AFTER five years, East Ayrshire’s dramatic and historical Dean Castle re-opened to the public on April 1 after an extensive £5.2 million renovation and modernisation project. And in its first three days of opening, the castle welcomed over 3000 visitors through its doors.

We travelled to Dean Castle Country Park in Kilmarnock to see for ourselves what notable highlights people can look forward to at the culturally significant landmark.

A medieval keep, ancient arms and armour (including a Viking sword), 600 years old tapestries, and an incredibly rare musical instrument collection, are just some of the jewels on offer.

First thoughts upon entering the castle grounds are that there’s so much to take in, and secondly, we can’t believe all this is entirely free to the public.


As soon as we walked through the gates, the ‘modernisation’ elements of the project are immediately felt in the courtyard. This expansive area has been specially designed with new level flooring to host open-air events at the castle including gigs, theatre, or craft markets.

The entire project was funded by East Ayrshire Council, Historic Environment Scotland, and the National Lottery Heritage Fund. “It’s a really big deal,” Paul Mathieson, Head of Operational Services at East Ayrshire Leisure Trust, explains. “It’s been a long five years…Dean Castle really means a lot to people locally, it’s been missed as a resource.


“A significant amount of work has gone into the project. Externally this was mostly sandstone repairs and looking at all the external brickworks, and internally, we have done a lot of alterations and up-grades to future-proof and maintain sustainability of the site.

“The project was important for making it easier to access and for making sure that the castle will remain here for the next 200 years.

“It’s free to get into, and it has a remarkable level of collections – it’s a fantastic place to visit.”

When exploring the castle grounds – the courtyard, the Keep, the Great Hall, the Palace – it really fires the imagination. Particularly the Keep, which dates back to around 1350 and wholeheartedly embraces its medieval roots with an impressive display of arms and armour, ancient tapestries, and banners draped from the ceiling. Within the keep is the Great Hall, Minstrels’ Gallery, kitchen, dungeon and Solar, which would have been the private chambers of the Lord and Lady.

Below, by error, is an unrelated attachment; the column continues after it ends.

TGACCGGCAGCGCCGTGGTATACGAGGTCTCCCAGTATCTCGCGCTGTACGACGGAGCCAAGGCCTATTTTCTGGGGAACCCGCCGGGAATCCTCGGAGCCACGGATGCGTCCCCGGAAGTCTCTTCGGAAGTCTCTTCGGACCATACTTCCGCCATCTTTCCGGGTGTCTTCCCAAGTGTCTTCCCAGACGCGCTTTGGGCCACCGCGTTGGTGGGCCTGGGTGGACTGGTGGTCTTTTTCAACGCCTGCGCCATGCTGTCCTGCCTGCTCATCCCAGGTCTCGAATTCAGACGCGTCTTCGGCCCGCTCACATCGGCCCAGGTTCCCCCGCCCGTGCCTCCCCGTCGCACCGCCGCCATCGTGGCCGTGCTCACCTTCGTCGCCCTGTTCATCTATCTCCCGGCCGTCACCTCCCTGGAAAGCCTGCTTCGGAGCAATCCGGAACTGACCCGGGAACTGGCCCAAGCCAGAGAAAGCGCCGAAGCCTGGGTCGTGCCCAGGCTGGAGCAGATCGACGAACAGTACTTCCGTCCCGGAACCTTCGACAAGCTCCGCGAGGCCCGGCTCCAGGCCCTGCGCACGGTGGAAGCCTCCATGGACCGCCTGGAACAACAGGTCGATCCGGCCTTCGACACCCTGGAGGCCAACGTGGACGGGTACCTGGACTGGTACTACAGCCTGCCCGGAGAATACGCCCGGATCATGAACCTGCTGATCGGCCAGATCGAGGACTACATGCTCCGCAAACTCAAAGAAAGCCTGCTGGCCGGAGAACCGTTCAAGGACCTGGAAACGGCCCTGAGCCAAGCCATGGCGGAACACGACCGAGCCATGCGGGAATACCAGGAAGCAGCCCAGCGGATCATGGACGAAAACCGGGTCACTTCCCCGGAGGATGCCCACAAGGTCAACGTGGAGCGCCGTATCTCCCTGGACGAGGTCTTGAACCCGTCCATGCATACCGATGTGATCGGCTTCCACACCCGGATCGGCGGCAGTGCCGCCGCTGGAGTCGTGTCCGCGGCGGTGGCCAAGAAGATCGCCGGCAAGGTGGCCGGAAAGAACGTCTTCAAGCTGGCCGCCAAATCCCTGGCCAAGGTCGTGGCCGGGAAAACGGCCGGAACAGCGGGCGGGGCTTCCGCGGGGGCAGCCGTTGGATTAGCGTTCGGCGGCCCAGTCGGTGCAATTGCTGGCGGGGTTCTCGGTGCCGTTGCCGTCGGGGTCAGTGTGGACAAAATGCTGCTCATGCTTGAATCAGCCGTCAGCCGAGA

Dean Castle pays respectful homage to the two families with the greatest historical ties to it, that is, the Boyds and the de Walden family. Both families’ Coat of Arms are carved into sections of the castle.

The Castle was the home and stronghold of the Boyd Family for over 400 years, and in 1899 it was inherited by the 8th Lord Howard de Walden who lovingly began restoring it. In 1975 the castle was then gifted to the people of Kilmarnock by Lord de Walden.

“My grandfather owned this castle,” Steven Lindsay of the De Walden family tells us.


“I think it’s absolutely outstanding what’s been done. I live not far from here, and over the years I’ve visited quite frequently, and it used to be all rather grey and sad, but now it’s looking beautiful.  The instruments and armour have been superbly preserved and it’s a great joy to us as a family.”

The musical instrument collection includes many interesting and unusual samples of instruments such as miniature viols, early ivory recorders, flutes, harps and drums. There are examples from the lute family which date from as early as 1570 that are products of the most famous instrument makers of their time.

Stuart Housden, a member of the National Lottery Heritage Fund (one of the main funders of the project) comments: “I’m blown away by what a fantastic project this is. The history and amazing architecture of these historic buildings as well as the collections housed within are fantastic. Hopefully lots of people from around the local area and further afield in Scotland can come and see what a wonderful castle it is.


“I thought the Keep was brilliant and I just love all the collections of all the armour but particularly the tapestries on display, I think they’re around 600 years old. I would like to thank the National Lottery players because without them we wouldn’t have grants to give to fantastic projects like this.”

We thoroughly enjoyed exploring and learning more about the history of Dean Castle, we may have even indulged in a bit of medieval dress up – a feature children (and some adults) will love.

Dean Castle is free to access and open daily Monday – Friday 11am-3pm, and 10am-4pm at weekends.